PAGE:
In years past, the reference desks at high school libraries often were home to a small research center – a shelf or two of career-related books. There you’d find books like What Color Is Your Parachute? a popular bestseller about selecting a career. You would also find books about writing cover letters and resumes, about job hunting online, about taking interviews, and maybe even some books on how to dress for success.
Things have certainly changed, haven’t they? There is hardly any need to set foot in a library now that just about every career resource has moved online. It is possible for your students to get just about all the advice they will ever need online – about writing resumes, hunting for jobs, networking and just about everything else. And in the current pandemic period, that is a very good thing.
Making Your Classroom a Virtual Career Research Center
Do your students arrive in person in your classroom or do they work remotely from home? In either case, consider setting up a career center for them to use. In a physical classroom, it could be a dedicated career research desk, equipped with a laptop, in a corner of the classroom. If you are teaching remotely, set up a virtual career research center on a separate page on your school’s website or in your learning management system.
Why set aside a formalized career center, instead of just turning your students loose and letting them do their own research whenever they like online? One reason is that when students learn you are offering a career research center, that creates a category of action and they become more likely to conduct research. Another reason is that having a career research center sends the message that you and your school view career research as an important, central activity, not as something to be undertaken haphazardly as time allows.
Student Research Foundation Materials to Make Available
In just one blog post, we can’t create a comprehensive list of career resources to recommend to your students. There are just too many – blogs, interactive career quizzes, job listings, and more.
We can, however, recommend that you encourage your students to get to know research materials that are offered by The Student Research Foundation:
This report analyzes data from a 2018 national survey of more than 74,000 high school students, conducted by the Student Research Foundation. Their attitudes identify prospects for gender equity and insights.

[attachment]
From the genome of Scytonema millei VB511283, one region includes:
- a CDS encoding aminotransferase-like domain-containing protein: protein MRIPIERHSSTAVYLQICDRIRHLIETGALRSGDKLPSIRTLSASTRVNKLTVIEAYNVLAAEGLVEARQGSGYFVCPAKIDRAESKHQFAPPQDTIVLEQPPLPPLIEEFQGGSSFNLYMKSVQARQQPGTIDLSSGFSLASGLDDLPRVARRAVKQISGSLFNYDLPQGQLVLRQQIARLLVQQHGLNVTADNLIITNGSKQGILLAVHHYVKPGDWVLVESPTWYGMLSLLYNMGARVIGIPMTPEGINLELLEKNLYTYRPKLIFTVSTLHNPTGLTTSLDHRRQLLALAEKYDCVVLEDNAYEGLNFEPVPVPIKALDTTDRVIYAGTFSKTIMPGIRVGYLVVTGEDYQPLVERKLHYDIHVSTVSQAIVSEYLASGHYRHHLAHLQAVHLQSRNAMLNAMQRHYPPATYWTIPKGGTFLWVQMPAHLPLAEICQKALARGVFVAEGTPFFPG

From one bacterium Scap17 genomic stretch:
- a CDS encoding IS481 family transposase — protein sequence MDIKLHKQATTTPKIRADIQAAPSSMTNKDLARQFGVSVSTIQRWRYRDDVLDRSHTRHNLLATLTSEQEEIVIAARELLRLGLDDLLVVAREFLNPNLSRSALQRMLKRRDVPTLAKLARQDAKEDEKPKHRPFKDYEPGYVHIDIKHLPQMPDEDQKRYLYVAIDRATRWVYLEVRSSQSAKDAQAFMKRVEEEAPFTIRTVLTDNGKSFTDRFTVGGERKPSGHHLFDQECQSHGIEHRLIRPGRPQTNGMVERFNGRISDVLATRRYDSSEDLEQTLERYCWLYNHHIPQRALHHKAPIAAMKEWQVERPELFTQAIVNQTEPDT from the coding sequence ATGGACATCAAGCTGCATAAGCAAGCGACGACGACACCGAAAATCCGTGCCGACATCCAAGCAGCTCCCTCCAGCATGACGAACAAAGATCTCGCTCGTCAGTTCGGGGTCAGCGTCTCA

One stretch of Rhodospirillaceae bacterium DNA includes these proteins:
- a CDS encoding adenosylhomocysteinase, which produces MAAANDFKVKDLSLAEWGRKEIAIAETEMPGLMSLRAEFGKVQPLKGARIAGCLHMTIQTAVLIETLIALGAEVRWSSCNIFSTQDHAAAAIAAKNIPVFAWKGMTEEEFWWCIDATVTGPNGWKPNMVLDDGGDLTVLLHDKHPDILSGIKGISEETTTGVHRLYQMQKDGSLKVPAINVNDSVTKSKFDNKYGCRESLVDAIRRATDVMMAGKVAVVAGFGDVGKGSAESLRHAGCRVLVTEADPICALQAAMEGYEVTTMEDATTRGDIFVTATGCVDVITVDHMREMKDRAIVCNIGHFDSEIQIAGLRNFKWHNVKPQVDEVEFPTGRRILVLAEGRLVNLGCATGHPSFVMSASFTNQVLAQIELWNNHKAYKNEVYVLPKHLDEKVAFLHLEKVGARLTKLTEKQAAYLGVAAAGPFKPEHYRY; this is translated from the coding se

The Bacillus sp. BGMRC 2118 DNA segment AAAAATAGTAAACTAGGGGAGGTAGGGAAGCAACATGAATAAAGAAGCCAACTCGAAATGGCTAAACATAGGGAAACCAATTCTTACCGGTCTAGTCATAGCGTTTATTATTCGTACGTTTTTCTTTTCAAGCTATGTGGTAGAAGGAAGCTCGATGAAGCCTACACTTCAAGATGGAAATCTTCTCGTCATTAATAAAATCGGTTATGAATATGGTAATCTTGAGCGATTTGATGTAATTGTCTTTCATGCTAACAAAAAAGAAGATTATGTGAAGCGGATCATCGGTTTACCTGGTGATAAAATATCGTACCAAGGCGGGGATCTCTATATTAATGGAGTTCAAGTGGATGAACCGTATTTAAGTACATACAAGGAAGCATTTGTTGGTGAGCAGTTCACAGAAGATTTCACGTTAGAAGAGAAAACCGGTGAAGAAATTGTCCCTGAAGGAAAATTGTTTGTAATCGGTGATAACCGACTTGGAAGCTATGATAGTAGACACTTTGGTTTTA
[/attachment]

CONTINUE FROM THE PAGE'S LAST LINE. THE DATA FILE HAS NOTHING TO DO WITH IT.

The Hispanic Heritage Foundation and Student Research Foundation’s report on Hispanics in STEM, a collaboration with the Research Consortium on STEM Career Pathways and Google, suggests that now is the time to embrace the next generation of Hispanic STEM leaders. Data show that Gen Z Hispanics are equally as interested in STEM subjects as historically over-represented groups, despite challenges.
As early as freshman year, about 1 in 3 students have thought about their future careers “very much.” That climbs to about half by senior year. Careers are more likely to be on the minds of academically oriented students and students from economically marginalized groups (e.g., African-Americans, Hispanics, and females). The results suggest career and educational pathway topics are relevant to students and offer opportunities to engage and motivate.
This research can be used to better understand today’s changing workforce and the importance of developing a nonstop learning mentality. Students review trends and start to determine their preferred career pathways.
We Invite You to Explore Your Students’ College & Career Options with Us. . .
Participate in the National Career & College Pathway Study to gain new insights about making educational decisions that align with your interests, passions, and aptitudes. Participants will receive information on college and career opportunities that match their interests.